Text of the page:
The inventor, for whom this missile was named, was Henry Shrapnel.
He was born in Wiltshire, England, in 1761, entered the army when a young man, and began the study of hollow projectiles as a young officer of twenty-three.
He was a colonel, however, before the most notable invention resulting from his studies was accepted by the army. The official name of the invention at the time of its adoption was “Shrapnel’s shot” or “Shrapnel’s shell,” and it was not long before Shrapnel had become the customary abridgment.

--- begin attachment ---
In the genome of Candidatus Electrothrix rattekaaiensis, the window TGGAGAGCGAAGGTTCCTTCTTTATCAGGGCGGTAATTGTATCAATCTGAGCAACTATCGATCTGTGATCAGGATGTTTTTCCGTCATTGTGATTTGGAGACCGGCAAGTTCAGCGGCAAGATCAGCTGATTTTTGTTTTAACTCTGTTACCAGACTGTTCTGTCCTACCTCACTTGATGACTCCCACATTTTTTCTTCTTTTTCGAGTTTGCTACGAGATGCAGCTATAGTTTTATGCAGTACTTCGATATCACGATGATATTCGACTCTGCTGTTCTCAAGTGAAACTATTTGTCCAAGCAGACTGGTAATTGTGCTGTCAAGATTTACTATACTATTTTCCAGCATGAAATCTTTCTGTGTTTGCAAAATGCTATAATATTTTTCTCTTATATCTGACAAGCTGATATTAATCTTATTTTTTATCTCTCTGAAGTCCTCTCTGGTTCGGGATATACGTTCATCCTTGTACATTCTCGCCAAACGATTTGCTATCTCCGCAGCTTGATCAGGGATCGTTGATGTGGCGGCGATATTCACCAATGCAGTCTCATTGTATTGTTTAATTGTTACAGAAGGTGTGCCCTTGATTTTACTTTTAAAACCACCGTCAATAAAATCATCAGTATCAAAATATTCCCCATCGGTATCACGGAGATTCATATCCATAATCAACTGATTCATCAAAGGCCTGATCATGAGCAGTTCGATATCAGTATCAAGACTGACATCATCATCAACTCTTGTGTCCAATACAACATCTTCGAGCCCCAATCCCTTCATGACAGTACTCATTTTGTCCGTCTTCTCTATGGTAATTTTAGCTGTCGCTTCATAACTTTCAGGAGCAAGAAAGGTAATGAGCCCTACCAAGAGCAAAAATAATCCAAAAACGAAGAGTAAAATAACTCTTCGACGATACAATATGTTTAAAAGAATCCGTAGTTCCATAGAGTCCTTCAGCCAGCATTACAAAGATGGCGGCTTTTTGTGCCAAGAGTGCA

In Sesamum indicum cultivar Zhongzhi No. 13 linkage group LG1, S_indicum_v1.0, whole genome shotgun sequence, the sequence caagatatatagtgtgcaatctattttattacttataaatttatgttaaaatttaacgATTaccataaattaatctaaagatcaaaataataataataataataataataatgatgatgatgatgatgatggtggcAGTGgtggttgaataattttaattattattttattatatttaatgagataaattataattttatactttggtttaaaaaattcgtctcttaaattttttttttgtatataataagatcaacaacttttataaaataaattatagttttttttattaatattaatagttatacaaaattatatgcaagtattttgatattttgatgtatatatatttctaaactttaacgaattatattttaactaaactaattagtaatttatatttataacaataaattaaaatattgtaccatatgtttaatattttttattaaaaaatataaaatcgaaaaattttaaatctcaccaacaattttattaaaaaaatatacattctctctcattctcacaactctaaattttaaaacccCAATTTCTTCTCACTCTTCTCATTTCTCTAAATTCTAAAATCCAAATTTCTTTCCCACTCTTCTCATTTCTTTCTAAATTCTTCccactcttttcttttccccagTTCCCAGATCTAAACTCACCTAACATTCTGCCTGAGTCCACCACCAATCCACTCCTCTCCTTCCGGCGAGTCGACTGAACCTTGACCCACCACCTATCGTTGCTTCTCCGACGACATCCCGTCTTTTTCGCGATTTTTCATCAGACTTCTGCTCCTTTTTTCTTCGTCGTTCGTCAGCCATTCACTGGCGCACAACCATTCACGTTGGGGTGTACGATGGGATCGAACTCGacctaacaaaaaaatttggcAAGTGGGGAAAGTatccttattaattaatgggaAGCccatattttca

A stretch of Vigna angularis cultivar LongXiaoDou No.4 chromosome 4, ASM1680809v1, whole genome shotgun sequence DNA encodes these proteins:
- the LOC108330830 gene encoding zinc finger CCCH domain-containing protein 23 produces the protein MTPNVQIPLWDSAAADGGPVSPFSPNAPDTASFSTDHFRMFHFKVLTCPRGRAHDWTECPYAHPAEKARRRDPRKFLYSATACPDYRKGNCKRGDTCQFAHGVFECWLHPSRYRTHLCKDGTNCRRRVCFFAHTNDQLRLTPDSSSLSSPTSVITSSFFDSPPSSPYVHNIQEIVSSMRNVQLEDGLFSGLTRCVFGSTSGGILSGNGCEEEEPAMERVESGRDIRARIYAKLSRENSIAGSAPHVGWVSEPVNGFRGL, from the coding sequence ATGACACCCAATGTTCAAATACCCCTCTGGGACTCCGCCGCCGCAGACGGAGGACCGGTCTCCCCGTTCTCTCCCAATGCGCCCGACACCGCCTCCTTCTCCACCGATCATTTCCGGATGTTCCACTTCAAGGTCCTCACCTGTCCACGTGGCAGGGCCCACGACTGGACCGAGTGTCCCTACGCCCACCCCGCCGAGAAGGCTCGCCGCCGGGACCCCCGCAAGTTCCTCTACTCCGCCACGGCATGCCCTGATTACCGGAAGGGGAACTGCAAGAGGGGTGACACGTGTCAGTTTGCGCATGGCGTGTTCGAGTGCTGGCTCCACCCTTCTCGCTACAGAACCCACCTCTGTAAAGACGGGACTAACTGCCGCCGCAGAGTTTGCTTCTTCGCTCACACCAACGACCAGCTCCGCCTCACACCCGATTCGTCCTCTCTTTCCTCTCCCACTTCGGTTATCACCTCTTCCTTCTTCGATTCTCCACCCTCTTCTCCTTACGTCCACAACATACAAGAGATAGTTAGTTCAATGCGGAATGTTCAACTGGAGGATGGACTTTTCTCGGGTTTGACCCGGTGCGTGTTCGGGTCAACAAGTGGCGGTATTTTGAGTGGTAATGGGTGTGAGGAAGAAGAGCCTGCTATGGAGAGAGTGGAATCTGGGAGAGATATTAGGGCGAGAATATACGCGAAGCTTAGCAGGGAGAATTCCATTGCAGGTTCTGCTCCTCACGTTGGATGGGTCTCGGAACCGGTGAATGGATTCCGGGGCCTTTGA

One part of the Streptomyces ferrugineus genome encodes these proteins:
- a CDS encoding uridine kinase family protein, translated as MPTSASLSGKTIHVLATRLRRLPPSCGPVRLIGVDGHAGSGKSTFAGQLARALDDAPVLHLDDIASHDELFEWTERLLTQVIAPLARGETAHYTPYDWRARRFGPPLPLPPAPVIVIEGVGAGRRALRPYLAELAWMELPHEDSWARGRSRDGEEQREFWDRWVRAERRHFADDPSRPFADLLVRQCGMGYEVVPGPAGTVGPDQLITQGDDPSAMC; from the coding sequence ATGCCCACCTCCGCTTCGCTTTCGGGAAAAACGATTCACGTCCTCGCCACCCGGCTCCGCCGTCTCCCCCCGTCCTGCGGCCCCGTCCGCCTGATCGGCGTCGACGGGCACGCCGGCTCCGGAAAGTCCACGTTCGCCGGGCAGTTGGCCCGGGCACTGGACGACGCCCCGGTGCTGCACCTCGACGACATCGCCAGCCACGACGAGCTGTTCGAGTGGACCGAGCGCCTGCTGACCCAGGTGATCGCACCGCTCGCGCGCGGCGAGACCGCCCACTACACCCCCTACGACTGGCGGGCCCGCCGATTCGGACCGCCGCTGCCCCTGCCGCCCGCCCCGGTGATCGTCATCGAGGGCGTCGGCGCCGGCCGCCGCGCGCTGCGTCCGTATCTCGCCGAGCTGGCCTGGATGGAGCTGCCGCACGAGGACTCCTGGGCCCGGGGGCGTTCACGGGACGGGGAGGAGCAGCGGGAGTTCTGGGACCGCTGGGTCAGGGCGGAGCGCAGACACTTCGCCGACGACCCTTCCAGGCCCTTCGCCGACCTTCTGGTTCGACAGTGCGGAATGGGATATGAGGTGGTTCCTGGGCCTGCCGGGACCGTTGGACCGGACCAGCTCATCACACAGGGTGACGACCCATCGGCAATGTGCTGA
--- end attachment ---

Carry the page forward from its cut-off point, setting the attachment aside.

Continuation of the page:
The first actual test of the new shell in combat came in 1803 when the British seized a portion of Surinam from the Dutch and established British Guiana.
In the Peninsular War of 1808 to 1814, in which England fought against Napoleon to free Portugal and Spain from French domination, the shrapnel was proved to have high military value.
The inventor died in 1842, and had then attained the rank of lieutenant general.